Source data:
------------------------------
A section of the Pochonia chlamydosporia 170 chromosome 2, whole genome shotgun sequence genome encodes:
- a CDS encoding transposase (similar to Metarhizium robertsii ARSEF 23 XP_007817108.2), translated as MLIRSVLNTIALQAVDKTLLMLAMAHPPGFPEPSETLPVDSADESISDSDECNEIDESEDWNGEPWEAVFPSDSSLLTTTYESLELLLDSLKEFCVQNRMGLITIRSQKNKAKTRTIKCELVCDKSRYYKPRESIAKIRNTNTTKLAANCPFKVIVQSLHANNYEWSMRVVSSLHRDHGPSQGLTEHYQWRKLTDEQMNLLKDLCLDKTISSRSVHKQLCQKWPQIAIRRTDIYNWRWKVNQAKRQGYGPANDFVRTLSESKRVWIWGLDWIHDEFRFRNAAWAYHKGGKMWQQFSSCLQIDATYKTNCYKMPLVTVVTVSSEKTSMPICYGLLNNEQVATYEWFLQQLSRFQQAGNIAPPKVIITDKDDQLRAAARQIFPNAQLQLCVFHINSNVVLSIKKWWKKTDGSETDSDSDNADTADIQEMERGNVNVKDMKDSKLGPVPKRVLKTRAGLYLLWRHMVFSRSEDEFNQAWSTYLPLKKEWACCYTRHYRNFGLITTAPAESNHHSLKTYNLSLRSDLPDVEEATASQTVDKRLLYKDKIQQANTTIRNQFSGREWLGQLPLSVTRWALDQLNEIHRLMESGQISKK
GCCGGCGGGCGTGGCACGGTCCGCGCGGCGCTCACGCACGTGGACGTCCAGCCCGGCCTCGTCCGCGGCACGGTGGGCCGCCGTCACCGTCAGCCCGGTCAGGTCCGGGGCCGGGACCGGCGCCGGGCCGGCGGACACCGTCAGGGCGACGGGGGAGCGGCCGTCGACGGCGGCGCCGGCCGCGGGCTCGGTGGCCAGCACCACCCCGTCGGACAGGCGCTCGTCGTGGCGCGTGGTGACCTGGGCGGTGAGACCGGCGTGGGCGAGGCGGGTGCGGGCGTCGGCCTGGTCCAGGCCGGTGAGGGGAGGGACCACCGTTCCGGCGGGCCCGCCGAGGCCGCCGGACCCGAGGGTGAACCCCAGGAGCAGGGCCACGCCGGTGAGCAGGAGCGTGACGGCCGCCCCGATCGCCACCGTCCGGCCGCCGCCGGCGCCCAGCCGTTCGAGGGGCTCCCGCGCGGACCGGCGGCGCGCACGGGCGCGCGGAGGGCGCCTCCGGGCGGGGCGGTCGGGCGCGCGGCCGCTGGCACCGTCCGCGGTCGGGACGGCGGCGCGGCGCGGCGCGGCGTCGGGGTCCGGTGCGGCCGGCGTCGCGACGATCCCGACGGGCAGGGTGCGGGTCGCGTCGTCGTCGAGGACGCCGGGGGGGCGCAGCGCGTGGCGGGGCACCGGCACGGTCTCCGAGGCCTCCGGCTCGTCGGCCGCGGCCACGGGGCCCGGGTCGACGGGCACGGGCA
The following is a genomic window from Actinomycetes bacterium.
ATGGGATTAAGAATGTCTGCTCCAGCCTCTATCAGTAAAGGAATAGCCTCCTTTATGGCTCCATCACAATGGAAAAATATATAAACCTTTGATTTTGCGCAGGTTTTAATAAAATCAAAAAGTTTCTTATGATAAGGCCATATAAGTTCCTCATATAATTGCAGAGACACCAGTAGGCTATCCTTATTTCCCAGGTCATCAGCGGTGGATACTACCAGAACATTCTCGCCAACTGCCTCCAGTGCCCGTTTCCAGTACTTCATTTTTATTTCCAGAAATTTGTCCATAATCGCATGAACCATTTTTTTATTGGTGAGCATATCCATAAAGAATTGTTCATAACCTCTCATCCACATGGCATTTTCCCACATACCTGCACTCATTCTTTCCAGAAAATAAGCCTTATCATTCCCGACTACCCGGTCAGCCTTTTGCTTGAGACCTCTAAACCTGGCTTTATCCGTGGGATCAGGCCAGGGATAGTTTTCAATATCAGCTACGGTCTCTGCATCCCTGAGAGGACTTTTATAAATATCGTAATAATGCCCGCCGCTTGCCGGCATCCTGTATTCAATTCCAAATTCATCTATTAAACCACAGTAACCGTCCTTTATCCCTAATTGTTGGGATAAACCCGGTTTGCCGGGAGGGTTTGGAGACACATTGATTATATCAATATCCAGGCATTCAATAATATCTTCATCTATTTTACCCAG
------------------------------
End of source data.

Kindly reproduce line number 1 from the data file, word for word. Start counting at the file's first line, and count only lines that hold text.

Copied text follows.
A section of the Pochonia chlamydosporia 170 chromosome 2, whole genome shotgun sequence genome encodes: